A survey of medical science in the use of Alpha-Lipoic Acid.
"Obesity shortens life expectancy and is a risk factor for hypertension and Type 2 diabetes. When added to the standard chow of 'animals]...'as 5% of total,] it reduced body weight and food intake. Alpha-lipoic acid also increased whole-body energy expenditure...Long term studies to determine whether these anti-obesity effects are maintained in animals are required before alpha-lipoic acid is considered for clinical trial in human obesity." 1 Emphasis added.
"The well-known OH+ free radical* scavenging properties of alpha-lipoic
(ALA) cannot easily be utilized for biological experiments because the
compound is practically insoluble in water. We elaborated a simple method of
preparing its Na-salt 'sodium salt] (Na-ALA) which proved to be water
"'The results of our subsequent experiments] indicate that the geriatric topical 'skin] application of Na-ALA may have an established rationale 'against oxygen radical damage in aging.] 2
*Free radicals in the body destroy healthy tissue.
"Free radical-mediated damage to 'nerve] membrane components has been implicated in the 'development] of Alzheimer's disease (AD) and aging...Our previous studies reported higher oxidative stress markers 'evidence of free radical activity in animals exhibiting symptoms similar to Alzheimer's.]...Further, we have previously shown that injecting the 'animals] with alpha-lipoic acid (LA) reversed...the learning and memory impairments in the 'animals.]" Emphasis added. 3
"...since the development of hypertension could either be totally prevented or markedly 'reduced] by...treatment potent antioxidative therapies such as alpha lipoic acid or aspirin... Moreover, the development of insulin resistance, which is associated to the model of glucose 'sugar] induced hypertension, was also found to be prevented by chronic antioxidant therapies thus suggesting that oxidative stress 'which is caused by the action of oxygen radicals] plays an important role as well in the development of insulin resistance and type 2 diabetes.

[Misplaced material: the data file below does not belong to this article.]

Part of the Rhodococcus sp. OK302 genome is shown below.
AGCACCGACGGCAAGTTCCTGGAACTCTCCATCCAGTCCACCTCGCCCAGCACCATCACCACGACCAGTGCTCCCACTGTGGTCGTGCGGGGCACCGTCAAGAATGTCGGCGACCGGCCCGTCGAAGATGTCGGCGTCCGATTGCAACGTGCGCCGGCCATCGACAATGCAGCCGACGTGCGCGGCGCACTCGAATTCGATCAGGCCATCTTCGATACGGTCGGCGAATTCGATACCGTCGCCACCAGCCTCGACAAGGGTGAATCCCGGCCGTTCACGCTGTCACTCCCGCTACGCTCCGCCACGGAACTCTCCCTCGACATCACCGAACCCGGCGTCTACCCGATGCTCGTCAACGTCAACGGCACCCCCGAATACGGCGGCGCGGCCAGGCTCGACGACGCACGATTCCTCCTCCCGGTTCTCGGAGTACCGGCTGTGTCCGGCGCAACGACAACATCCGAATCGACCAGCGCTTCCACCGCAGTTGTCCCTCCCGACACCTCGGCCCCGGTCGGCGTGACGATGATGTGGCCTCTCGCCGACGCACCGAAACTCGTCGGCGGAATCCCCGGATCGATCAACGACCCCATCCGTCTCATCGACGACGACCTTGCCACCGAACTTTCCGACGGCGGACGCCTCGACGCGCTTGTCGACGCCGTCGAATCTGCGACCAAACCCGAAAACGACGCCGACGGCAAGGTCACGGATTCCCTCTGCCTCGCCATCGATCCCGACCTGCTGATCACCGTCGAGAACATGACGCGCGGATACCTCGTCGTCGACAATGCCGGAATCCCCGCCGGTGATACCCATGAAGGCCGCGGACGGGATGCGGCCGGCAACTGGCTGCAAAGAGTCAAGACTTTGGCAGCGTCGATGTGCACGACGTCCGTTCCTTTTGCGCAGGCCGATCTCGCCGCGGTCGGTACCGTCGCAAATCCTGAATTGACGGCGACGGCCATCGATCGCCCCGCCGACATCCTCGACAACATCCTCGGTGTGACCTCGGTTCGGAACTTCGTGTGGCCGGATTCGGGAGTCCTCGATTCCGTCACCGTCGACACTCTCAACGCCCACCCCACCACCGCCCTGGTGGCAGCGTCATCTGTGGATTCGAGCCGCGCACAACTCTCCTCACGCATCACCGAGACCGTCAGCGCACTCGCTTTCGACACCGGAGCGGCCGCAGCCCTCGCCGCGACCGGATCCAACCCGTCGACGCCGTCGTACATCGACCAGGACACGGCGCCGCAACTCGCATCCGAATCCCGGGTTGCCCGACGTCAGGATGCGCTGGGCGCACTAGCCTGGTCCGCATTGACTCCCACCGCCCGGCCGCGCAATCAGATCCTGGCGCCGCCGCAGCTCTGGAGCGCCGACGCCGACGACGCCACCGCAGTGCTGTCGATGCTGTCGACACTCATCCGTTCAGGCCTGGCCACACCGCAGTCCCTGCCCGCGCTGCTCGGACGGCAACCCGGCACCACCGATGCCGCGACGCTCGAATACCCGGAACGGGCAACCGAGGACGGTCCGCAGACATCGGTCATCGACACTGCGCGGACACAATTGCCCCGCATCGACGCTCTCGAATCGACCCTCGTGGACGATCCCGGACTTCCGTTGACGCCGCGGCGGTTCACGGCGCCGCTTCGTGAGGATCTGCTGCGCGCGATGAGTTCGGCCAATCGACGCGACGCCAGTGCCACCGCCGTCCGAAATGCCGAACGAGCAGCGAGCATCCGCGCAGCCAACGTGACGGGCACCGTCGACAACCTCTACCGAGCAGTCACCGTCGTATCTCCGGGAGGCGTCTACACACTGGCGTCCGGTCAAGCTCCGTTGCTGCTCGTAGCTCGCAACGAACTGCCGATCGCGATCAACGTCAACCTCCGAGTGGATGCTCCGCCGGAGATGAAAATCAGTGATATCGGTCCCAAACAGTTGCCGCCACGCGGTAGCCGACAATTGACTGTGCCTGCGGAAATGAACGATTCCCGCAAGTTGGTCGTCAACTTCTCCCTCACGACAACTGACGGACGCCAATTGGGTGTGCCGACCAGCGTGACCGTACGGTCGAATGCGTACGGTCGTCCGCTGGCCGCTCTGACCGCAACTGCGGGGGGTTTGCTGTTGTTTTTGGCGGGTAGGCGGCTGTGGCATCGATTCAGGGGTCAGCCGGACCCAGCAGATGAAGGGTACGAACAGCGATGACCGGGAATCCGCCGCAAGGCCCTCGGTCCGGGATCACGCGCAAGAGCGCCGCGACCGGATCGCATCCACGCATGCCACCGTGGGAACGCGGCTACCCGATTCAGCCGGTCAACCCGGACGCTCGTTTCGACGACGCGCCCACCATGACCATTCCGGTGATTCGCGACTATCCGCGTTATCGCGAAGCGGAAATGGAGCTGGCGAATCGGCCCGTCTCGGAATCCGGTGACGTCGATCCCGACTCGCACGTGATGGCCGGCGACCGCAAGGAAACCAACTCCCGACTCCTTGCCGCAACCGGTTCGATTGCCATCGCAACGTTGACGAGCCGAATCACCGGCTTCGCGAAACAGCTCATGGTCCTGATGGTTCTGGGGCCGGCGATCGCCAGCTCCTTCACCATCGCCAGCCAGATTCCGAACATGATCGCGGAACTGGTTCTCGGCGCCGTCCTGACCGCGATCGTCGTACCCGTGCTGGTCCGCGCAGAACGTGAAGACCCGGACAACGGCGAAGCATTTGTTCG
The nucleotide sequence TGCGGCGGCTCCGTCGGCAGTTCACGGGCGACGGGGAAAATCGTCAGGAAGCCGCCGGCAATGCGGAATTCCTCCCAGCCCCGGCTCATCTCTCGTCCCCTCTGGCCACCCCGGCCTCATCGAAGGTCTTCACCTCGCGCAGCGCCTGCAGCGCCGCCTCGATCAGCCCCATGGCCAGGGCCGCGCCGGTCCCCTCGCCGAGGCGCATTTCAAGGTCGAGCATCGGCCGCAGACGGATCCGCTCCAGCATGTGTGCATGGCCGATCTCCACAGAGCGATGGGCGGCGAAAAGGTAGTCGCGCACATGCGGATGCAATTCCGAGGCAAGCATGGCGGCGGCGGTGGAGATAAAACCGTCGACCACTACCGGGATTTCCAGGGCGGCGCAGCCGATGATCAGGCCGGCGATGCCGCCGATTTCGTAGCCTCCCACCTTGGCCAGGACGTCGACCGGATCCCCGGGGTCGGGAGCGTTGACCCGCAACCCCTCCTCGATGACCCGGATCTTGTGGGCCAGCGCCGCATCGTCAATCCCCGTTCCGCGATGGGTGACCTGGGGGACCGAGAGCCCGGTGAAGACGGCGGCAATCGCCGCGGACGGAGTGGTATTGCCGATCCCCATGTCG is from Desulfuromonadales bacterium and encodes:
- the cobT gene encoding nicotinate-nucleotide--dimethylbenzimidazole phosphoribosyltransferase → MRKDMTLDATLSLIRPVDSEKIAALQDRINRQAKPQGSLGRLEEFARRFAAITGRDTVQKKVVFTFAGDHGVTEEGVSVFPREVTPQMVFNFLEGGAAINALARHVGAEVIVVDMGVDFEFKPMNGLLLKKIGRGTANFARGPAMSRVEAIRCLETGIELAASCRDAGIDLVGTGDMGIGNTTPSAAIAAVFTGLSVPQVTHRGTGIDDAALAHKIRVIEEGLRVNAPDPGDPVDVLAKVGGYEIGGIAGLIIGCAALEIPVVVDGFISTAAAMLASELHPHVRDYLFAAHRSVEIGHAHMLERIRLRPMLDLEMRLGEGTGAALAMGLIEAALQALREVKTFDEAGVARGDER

"In conclusion...our studies suggest that the chronic treatment with appropriate antioxidative therapies 'including alpha lipoic or aspirin] could prevent the development of hypertension and diabetes as well as their complications in various experimental models of hypertension." Emphasis added. 4
"Conclusion: These results 'stated earlier in the report,] suggest that oxidative stress plays an important role in asthmatic airway inflammation and that alpha-lipoic acid may be useful as 'additional] therapy for bronchial asthma." 5
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"Atherosclerotic plaque contains apoptotic 'programmed cell death] endothelial 'cells lining blood vessels] implicated in 'the process of unwanted cell death.] Vitamin E and alpha-lipoic acid are a potent antioxidant combination with the potential to prevent 'endothelial cell death]...
"Cultured bovine endothelial cells incubated for 24 hours with vitamin E and/or alpha-lipoic acid showed the combination of the two antioxidants increased a 'gene that is anti-cell death, Bcl-2] to a greater extent than cells incubated...'without them.]
"In summary, vitamin E and alpha-lipoic acid increase the endothelial cell Bcl-2, which may provide increase protection against 'the death of these cells.]"
They also found that although exercise increases protection of the heart,
it does not affect the improper cell death of endothelial cells.
Alpha-Lipoic and The Heart Muscle, Diabetes, Oxidative Stress, Atherosclerosis, Hypertension (high blood pressure,) Alzheimer's, Down's Syndrome, Anti-Obesity, Asthma & Multiple Sclerosis Bibliography
1. Expert Opinion Investig. Drugs, vol. 13, 2004. By: Dr. D. Doggrell, School of Biomedical Sciences of Queensland, Australia.
2. Archives of Gerontol. Geriatrics, vol. 29, 1999. By: Drs. Perricone, Nagy, Horvath, Uray, et. al., Dept. of Gerontology, Yale School of Med., New Haven, CT., U.S.A.
3. Neurochem Int., Jan. 2005. By: Drs. Poon, Lynn, Banks, Butterfield, et. al., Dept. of Chemistry, U. of Kentucky, Lexington, KY 40506-0055, U.S.A.
4. Clin. Exp. Hypertens. vol. 20, 2004. By: Drs. Champain, Girouard, Laplante, et. al., Dept. of Physiology, Faculty of Med., U. of Montreal, Montreal, Quebec, Canada.
5. Journal of Allergy & Clin. Immunol., vol. 114, 2004. By: Cho, Lee, Park & Moon, Div. of Allergy, U. Ursan College of Med., S. Korea. Only attenuated address given.
6. Journal Mol. Cell Cardiology, March 2005; vol. 38, pgs. 445-451. By: Drs. Marsh, Laursen, Pat, Gobe, Coombes, School of Human Movement Studies, U. of Queensland, Q4072 Brisbane, Australia.